Tag Archives: bipolar disorder and divorce

I’m not the man she married, but she loves me anyway

b on wedding dayA lot of things have been hard in my up and down battle with mental illness the past two decades.

I’ve been misunderstood and  misdiagnosed.  I’ve stayed in hospitals for what I hoped and prayed would be the last time. For years, I’ve taken meds that had no chance of helping.

I’ve been so down I forgot what I feels like to be up. I’ve been on top and even over the top only to come crashing down in a heaping mess.

I’ve had my faith tested, and I’ve tested my faith.

My mood has seldom been stable for years, but something far more  important has: My marriage.

I’ve heard stories you wouldn’t believe and seen statistics that are sad and sobering about mental illness and how it can wreck families.

The most troubling one? Ninety percent of marriages in which one person suffers from bipolar disorder end in divorce. That’s a staggering, heart-breaking number.

Most marriages just don’t survive mania or the depression that is the disorder’s evil twin.  I do not judge any who haven’t made it.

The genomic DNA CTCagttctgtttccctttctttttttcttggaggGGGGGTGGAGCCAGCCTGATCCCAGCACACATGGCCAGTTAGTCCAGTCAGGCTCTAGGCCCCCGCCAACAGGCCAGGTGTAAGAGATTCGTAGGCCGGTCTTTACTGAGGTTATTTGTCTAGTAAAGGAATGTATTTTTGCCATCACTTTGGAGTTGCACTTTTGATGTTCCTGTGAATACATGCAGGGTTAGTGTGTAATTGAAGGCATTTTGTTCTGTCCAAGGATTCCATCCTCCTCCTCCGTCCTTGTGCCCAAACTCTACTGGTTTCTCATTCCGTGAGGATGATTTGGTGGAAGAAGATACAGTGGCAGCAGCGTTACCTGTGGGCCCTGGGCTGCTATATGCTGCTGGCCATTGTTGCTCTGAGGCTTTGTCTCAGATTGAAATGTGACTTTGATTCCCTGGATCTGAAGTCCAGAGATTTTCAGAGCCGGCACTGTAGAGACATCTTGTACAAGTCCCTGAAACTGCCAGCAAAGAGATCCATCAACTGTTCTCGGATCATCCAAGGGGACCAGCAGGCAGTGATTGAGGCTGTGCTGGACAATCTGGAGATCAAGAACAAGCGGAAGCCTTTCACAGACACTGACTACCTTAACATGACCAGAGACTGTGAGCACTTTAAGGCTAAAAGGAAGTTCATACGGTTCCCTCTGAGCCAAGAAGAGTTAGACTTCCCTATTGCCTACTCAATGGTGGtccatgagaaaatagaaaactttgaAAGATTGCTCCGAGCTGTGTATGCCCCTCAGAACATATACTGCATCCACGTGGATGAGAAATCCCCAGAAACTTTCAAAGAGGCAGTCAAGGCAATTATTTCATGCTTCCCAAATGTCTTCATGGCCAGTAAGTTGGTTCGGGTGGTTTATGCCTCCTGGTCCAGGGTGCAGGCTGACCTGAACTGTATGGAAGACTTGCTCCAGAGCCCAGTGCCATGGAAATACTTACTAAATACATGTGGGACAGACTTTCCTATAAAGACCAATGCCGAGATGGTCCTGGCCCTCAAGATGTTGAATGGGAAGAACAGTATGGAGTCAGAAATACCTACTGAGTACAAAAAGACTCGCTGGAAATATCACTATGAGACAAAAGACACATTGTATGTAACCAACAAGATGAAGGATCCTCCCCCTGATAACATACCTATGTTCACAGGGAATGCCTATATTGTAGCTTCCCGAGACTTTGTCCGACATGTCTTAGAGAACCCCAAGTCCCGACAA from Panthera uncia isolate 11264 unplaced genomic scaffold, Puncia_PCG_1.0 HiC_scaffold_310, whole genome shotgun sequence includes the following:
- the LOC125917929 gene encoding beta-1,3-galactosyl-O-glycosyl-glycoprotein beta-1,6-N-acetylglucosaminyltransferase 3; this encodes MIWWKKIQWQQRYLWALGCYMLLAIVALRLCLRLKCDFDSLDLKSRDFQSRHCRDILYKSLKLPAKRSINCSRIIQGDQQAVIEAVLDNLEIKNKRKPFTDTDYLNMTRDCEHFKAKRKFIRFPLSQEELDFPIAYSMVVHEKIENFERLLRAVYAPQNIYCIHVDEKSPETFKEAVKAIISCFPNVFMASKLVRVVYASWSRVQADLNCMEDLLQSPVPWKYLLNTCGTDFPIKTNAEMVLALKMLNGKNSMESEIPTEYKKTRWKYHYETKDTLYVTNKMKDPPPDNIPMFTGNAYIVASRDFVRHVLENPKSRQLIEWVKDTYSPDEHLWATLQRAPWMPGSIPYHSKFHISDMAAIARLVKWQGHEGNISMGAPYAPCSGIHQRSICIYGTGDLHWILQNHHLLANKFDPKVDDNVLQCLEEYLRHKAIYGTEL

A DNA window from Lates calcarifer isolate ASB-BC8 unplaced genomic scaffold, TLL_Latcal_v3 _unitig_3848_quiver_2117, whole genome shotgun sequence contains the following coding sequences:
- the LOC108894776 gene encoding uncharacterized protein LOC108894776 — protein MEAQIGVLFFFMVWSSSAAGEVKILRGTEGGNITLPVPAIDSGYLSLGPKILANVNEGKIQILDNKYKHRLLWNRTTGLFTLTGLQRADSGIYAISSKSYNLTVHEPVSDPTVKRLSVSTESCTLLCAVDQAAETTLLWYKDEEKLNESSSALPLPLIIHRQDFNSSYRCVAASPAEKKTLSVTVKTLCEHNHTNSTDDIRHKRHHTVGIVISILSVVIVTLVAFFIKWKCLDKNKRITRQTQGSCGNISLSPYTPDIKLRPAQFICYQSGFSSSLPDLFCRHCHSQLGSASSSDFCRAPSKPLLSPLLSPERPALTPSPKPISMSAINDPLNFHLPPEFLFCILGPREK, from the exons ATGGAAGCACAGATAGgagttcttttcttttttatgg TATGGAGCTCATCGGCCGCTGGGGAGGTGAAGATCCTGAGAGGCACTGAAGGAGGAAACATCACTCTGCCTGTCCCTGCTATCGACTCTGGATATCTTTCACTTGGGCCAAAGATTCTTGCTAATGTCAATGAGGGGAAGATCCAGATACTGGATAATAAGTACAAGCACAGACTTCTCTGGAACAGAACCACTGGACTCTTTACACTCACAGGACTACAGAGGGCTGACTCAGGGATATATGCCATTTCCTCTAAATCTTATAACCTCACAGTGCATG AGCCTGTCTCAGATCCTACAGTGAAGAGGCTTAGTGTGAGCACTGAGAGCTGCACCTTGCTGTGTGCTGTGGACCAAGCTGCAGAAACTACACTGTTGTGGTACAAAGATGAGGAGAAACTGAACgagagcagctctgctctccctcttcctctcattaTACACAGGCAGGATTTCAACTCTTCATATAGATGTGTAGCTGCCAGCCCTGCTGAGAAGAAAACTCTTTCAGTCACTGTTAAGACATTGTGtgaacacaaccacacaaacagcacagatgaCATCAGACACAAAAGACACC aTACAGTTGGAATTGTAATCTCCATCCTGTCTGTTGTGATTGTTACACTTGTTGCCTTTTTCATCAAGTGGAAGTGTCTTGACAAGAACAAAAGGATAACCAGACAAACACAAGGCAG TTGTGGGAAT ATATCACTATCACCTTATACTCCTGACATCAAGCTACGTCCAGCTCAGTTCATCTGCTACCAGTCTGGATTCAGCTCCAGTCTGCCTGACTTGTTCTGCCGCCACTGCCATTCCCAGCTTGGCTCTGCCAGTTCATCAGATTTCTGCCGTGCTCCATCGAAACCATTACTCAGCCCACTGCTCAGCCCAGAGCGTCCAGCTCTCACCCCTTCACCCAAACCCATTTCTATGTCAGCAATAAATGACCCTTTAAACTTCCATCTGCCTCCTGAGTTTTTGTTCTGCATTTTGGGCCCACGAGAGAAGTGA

My heart aches for all of them, like the lady who recently sent me a direct message after reading this blog. She couldn’t keep her vows because the man she had married became someone she no longer knew and could no longer love.

I met another woman in treatment who never made it to the altar with the love of her life. She had debilitating depression and seizures that required brain surgery. When she woke up, everything she learned in pre-med and her feelings for her fiancee were gone.

It’s not my place to cast judgment, but it is my obligation to thank God for blessing our marriage. We’ve tried to live out our vows…and we’ve been tested on all of them. Richer. Poorer. Sickness. Health. We’ve been far from perfect and we have work to do yet, but we’ve endured, loved, prayed and hoped. It takes all of that—and more.

My wife is pretty awesome all the way around, and I’m not just talking about her hotness.

She is supportive but not enabling. She is patient but not a pushover. She has endured my antics and addictions, my foibles and  fallacies.

Never once has she threatened to leave me. Well, other than that one time—but that’s another blog.

Barclay, I’m writing this post because you need to know how much I love you. You need to know much I appreciate your love and devotion, your endurance and your understanding. I regret that you, too have had to suffer in your own way, ways I probably don’t even know about or understand.

You don’t always give me what I want or tell me what I need to hear.  That’s a good thing. If you did, we’d be broke and I might be dead.

It’s not easy being married to a bipolar man who isn’t what you really signed up for at all. It’s even harder, I can imagine, to love them like you did the day you said “I do.”

You do both, and that has made  mine a life worth living.